The water tower in Casselton, N.D., is covered with soot, early Tuesday, Dec. 31, 2013, from an oil train derailment and explosion on Monday afternoon. (AP Photo/Dave Kolpack)
CASSELTON, N.D. (AP) — A fiery oil train derailment’s near-miss of a small North Dakota town had its mayor angrily calling for federal officials to do more to guarantee the safety of the nation’s growing shipment of oil by rail.
Government regulators defended their record on moving hazardous materials by rail, noting that 2012 was the safest year in the industry’s history. But oil trains have bucked that trend, thanks in part to the massive amount of oil being moved out of western North Dakota, where the industry’s rapid growth is far outpacing pipeline development.
No one was hurt when the mile-long BNSF Railway train derailed Monday afternoon near the eastern North Dakota town of Casselton, but the overturned tankers — exploding and engulfed in plumes of flames and black smoke for more than 24 hours — burned so hot that emergency crews didn’t even attempt to put out the blaze. Most of Casselton’s roughly 2,400 residents agreed to temporarily evacuate due to concerns about unsafe air.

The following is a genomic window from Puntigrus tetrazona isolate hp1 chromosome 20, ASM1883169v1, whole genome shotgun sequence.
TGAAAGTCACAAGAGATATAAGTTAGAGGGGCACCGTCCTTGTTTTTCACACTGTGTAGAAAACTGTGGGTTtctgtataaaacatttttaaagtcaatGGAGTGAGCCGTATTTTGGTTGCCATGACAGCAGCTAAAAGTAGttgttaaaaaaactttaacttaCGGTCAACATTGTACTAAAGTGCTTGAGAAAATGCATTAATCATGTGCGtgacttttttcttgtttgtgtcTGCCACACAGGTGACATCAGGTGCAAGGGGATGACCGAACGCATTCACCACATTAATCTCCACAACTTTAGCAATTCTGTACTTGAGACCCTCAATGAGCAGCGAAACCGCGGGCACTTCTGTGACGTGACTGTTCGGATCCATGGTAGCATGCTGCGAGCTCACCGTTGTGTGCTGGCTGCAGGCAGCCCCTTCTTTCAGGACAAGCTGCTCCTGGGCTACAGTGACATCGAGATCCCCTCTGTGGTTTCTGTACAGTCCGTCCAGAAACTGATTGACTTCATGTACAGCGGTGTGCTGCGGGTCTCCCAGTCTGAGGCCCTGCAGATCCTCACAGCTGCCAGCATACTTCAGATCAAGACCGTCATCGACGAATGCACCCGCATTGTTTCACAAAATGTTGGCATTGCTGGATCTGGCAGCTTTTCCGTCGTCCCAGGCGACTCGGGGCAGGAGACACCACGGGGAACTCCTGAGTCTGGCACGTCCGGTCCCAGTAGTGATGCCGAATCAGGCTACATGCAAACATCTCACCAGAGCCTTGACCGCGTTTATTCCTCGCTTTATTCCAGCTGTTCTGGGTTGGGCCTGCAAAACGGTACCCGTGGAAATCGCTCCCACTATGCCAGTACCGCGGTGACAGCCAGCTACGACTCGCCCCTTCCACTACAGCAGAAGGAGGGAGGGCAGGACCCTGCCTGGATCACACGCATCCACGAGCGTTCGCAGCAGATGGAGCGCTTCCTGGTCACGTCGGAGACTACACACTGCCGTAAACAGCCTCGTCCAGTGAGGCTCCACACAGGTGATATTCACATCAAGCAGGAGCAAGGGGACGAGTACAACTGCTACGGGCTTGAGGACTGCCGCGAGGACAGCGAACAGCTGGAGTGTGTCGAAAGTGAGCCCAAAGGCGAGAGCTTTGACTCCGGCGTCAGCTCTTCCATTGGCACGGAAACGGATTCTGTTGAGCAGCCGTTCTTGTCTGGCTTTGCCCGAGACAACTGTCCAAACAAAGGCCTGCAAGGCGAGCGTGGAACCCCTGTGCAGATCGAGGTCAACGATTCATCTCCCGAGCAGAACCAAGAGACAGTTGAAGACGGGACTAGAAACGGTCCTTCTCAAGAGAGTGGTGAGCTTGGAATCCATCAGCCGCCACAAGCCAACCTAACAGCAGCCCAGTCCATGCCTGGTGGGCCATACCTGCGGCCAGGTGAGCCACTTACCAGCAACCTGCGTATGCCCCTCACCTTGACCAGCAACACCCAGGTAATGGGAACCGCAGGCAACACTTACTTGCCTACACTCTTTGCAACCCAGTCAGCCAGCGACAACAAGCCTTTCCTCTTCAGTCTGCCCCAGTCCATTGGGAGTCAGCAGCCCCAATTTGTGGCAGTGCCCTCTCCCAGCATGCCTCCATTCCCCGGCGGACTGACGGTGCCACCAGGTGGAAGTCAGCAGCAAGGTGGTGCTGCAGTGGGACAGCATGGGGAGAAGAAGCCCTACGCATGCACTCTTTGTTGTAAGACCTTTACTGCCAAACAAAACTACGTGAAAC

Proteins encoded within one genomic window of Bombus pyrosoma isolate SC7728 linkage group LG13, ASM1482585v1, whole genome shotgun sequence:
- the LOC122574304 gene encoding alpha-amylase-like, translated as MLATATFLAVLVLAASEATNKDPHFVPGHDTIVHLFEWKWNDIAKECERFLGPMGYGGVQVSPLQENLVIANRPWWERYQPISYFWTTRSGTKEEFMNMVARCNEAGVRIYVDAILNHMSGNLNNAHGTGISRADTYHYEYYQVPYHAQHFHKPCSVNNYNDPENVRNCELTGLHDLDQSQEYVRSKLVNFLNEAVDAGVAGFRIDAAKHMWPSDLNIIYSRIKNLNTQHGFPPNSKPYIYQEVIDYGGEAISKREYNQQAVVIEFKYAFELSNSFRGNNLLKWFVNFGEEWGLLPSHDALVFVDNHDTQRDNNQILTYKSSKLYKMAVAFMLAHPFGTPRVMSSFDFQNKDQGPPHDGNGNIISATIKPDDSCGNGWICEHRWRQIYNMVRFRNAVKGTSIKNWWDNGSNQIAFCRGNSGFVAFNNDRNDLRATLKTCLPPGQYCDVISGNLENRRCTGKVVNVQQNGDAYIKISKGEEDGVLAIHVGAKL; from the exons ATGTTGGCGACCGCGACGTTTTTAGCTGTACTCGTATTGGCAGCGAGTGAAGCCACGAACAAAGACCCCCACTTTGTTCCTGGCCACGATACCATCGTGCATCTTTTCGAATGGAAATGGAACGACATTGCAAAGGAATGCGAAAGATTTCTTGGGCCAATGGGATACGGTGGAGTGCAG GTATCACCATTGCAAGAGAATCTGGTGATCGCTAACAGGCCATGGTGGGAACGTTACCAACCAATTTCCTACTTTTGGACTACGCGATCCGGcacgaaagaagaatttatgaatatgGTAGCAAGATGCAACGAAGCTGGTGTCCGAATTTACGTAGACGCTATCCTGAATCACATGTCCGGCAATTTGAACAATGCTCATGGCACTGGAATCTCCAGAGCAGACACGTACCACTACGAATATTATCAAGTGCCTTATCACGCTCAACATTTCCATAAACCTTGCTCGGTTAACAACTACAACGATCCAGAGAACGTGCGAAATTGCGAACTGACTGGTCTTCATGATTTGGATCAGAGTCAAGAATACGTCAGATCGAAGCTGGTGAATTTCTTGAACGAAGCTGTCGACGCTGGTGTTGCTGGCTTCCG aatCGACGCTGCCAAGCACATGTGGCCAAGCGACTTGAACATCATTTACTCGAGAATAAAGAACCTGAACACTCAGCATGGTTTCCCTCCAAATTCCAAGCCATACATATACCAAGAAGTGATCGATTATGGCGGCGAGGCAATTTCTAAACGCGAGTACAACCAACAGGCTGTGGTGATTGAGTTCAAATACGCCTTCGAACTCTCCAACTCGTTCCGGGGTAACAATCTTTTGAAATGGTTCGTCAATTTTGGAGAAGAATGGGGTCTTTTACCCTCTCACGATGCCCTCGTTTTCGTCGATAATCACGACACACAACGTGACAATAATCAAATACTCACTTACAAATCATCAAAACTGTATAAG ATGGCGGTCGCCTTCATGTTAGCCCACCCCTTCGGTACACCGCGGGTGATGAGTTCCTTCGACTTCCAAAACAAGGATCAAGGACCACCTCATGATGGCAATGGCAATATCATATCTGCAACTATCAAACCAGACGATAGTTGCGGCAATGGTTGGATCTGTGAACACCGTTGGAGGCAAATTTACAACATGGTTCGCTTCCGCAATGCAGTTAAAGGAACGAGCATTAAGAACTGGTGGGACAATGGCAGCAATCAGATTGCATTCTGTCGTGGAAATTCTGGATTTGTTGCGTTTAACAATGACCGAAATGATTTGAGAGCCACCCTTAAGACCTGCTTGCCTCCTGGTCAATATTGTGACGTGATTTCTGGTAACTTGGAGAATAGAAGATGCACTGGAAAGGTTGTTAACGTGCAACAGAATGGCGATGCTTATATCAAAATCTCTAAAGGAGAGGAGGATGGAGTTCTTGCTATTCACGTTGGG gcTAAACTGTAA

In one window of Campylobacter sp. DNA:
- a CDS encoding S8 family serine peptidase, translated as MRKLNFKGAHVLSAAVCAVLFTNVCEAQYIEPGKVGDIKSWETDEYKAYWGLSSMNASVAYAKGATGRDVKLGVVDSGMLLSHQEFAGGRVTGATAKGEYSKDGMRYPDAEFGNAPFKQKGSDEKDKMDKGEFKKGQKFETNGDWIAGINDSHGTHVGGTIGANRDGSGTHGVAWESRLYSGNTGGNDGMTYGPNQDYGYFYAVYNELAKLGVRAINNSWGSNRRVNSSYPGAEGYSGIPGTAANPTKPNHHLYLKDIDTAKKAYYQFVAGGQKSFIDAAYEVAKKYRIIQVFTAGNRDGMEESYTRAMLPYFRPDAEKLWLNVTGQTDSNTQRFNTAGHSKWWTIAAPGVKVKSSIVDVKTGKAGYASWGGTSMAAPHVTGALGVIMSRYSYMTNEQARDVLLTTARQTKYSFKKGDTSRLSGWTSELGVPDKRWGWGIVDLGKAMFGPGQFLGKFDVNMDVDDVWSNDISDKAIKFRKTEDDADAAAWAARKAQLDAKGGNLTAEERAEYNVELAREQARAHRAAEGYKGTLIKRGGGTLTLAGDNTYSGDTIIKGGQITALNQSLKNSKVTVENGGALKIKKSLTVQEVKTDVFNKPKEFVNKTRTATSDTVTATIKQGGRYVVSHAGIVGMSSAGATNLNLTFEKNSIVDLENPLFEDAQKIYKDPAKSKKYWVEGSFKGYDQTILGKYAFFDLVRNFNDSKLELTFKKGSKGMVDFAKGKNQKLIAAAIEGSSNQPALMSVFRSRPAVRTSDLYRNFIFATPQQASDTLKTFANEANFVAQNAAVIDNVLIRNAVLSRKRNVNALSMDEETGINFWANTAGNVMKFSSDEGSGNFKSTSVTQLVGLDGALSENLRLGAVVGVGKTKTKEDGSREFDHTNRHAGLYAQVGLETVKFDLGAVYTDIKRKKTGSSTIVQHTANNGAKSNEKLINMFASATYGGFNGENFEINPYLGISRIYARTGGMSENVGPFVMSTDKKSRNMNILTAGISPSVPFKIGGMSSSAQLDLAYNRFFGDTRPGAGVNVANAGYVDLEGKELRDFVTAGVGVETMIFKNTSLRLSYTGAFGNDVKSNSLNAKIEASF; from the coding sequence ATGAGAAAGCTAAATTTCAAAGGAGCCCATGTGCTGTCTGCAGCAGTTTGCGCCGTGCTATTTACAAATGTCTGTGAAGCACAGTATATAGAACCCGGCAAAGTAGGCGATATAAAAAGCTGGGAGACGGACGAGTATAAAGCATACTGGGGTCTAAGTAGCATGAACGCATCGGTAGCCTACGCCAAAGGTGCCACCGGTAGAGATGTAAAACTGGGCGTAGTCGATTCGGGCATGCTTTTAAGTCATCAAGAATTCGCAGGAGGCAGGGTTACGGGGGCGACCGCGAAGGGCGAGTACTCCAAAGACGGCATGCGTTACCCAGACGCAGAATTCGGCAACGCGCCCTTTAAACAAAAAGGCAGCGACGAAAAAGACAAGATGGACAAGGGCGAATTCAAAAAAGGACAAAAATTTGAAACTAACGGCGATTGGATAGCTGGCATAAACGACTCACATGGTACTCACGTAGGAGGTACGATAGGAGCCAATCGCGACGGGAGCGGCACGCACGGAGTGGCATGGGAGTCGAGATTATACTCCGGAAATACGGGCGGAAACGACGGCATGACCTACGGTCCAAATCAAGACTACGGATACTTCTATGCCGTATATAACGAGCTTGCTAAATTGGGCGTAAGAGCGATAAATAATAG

“This is too close for comfort,” Casselton Mayor Ed McConnell said Tuesday.
While the overall rate of oil train accidents remains low — less than 0.1 percent of crude-carrying tank cars have suffered accidental releases this year — there’s been a sharp increase in the number of releases over the past several years. That’s driven by a surge in drilling for Login to read more